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Brook Fordyce, Catcher for the Chicago White Sox

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WebMD Feature

NAME: Brook Fordyce
TEAM: Chicago White Sox
POSITION: Catcher
INJURY: Broken Foot

OTHER ATHLETES AFFECTED

Football: Yancey Thigpen (Tennessee Titans); Basketball: Summer Erb (NC State Women); Hockey: Juha Ylonen (Phoenix Coyotes), Todd Reirden (St. Louis Blues)

HOW IT HAPPENED

Fordyce broke a bone in his left foot during an intrasquad game on February 29. He is expected to be sidelined 4-6 weeks. Fordyce said he felt a bone on the top of his foot crack when he tried running from first base to second on a pitch in the dirt. Fordyce was taken off the field on a cart, and X-rays revealed the break.

PLAYER BIO

Fordyce, who signed a $1.5 million, two-year contract with the White Sox on Nov. 17, is the team's No. 1 catcher. He was selected by the New York Mets in the third round of the 1989 free agent draft. After coming over in a trade from the Reds late last spring, the 29-year-old Fordyce played in 105 games with Chicago. He hit .297 last season, with nine homers and 49 RBI. He threw out 22% (17 of 78) of opposing base stealers.

WHAT'S A BROKEN FOOT?

This type of injury is usually caused by a fall or an object landing on the foot, but it could also happen if the foot is suddenly jarred. A break in one or more bones of the foot, including the injury known as a subtalar (sub-TAY-lar) fracture, can be very painful. Broken foot bones cause pain, swelling, bruising, and weakness in the foot. It may tingle or feel numb. If the bones are broken badly, they may look misshapen, and it may be impossible to walk.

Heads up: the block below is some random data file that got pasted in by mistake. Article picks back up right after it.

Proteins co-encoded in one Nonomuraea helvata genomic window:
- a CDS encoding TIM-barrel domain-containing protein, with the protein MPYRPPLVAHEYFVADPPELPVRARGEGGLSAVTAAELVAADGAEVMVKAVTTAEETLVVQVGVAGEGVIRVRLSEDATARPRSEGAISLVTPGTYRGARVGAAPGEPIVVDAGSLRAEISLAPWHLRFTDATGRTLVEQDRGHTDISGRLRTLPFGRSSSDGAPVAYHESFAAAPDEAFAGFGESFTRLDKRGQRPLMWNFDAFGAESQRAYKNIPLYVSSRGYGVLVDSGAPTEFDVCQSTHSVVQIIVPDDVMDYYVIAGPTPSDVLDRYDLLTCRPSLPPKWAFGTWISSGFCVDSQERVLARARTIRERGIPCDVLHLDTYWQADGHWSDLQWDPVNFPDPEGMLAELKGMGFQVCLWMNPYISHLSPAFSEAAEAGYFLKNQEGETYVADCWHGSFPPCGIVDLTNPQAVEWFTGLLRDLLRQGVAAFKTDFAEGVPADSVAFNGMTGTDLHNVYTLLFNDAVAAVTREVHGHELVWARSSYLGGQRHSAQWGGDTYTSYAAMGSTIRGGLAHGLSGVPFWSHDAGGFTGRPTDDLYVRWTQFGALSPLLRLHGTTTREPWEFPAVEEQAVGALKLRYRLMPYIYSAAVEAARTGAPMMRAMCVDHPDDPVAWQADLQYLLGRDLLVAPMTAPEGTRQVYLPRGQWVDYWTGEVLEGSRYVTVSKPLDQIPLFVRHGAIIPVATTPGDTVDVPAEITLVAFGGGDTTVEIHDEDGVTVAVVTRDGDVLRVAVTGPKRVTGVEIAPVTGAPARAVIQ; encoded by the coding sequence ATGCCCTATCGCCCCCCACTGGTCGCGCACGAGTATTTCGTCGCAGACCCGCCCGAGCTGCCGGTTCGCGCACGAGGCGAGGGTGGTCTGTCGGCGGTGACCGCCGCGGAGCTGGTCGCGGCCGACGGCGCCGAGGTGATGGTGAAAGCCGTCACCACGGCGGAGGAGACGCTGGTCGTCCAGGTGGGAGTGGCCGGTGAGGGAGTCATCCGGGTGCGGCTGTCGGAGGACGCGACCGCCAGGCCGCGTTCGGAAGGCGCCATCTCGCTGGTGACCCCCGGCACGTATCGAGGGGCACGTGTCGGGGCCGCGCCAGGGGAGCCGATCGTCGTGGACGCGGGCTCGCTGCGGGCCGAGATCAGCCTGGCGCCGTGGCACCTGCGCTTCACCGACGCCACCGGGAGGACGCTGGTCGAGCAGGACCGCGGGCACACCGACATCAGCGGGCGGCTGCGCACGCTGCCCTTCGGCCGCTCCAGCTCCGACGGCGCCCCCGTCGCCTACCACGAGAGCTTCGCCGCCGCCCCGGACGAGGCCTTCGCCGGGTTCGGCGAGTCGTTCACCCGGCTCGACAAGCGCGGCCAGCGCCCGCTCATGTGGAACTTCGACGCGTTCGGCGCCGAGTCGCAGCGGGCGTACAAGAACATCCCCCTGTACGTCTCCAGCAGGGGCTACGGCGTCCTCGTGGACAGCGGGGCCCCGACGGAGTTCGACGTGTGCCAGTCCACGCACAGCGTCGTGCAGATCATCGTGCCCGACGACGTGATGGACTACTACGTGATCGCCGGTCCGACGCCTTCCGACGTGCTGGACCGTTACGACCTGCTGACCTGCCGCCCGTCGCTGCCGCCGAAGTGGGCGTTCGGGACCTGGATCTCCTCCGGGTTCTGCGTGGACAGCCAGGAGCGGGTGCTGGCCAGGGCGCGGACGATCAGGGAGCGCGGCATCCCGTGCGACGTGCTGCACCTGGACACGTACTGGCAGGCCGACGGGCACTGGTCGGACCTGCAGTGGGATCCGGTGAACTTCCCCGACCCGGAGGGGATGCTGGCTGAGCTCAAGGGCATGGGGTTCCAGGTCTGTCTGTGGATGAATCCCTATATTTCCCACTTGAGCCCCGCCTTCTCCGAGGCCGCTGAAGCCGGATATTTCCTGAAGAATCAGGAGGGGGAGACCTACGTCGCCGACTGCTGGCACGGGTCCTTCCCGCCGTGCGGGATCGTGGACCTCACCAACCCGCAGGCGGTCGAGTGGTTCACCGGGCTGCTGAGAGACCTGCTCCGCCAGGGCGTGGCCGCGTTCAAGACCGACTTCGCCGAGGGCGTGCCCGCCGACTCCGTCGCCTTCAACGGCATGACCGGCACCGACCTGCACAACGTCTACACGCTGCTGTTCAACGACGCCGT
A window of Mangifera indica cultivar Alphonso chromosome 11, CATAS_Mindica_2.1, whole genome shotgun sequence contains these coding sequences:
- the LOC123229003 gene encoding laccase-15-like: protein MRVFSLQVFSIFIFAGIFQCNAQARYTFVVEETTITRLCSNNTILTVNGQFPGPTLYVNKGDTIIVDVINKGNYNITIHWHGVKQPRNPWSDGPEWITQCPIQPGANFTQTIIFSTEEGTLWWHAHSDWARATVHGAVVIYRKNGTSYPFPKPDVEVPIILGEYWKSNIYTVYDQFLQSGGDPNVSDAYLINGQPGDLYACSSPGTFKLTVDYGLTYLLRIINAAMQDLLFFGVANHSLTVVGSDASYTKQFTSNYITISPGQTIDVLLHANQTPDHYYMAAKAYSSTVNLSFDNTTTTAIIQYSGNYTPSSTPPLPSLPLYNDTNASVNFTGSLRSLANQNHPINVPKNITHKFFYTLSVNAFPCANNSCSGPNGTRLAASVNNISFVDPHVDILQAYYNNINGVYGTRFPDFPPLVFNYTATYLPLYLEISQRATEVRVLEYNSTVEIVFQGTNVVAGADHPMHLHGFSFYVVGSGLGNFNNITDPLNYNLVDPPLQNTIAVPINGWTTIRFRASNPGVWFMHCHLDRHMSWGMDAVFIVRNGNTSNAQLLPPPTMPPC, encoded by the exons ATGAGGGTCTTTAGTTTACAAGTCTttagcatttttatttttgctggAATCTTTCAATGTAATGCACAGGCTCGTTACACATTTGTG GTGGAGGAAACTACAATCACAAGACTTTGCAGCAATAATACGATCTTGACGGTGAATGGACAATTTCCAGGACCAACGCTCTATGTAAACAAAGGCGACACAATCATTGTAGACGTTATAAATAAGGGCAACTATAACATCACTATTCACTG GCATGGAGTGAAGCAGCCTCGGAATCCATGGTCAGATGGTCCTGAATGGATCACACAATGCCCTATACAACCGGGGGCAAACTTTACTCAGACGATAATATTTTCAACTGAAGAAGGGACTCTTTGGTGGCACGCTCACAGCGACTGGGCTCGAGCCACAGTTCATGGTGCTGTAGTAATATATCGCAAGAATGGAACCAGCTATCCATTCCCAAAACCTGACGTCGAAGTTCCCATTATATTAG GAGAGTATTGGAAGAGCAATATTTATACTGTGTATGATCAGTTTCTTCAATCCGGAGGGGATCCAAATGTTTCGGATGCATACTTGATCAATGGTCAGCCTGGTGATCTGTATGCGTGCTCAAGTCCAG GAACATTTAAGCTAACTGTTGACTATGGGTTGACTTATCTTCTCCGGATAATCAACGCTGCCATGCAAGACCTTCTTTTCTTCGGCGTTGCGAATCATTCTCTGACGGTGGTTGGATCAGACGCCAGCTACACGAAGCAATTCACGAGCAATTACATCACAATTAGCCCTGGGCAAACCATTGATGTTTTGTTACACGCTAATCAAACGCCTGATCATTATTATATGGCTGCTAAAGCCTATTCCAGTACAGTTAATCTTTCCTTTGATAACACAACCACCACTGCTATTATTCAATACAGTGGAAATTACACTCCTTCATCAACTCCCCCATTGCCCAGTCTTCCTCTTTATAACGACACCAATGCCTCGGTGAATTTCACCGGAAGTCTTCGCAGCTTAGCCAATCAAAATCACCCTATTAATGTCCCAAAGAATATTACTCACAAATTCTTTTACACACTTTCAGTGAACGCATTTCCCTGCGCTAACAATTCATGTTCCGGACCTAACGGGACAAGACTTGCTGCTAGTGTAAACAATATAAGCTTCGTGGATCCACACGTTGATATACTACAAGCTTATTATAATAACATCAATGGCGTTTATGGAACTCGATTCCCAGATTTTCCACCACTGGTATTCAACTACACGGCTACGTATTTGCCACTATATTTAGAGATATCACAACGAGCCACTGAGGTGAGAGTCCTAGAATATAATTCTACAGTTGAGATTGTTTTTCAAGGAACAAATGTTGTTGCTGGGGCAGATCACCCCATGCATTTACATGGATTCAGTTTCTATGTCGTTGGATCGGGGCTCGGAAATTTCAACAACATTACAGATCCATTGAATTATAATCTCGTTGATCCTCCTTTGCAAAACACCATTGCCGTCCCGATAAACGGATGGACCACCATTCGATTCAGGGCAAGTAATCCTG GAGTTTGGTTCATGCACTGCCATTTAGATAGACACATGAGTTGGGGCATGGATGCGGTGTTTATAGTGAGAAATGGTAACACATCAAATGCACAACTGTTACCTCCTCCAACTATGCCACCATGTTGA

One of the most common foot breaks occurs in the metatarsals -- the small bones between the toes and the top of the foot. Metatarsals are the equivalent in the foot of the bones in the palm. Stress fractures are common in athletes and are caused by repeated trauma to a bone. They resemble small cracks in the bone but can turn into overt fractures, actually severing and displacing the bone. The navicular bone -- which occupies a position in the foot somewhat like the keystone of an arch and is therefore particularly vulnerable -- can be fractured this way, as can the base of the fifth metatarsal.

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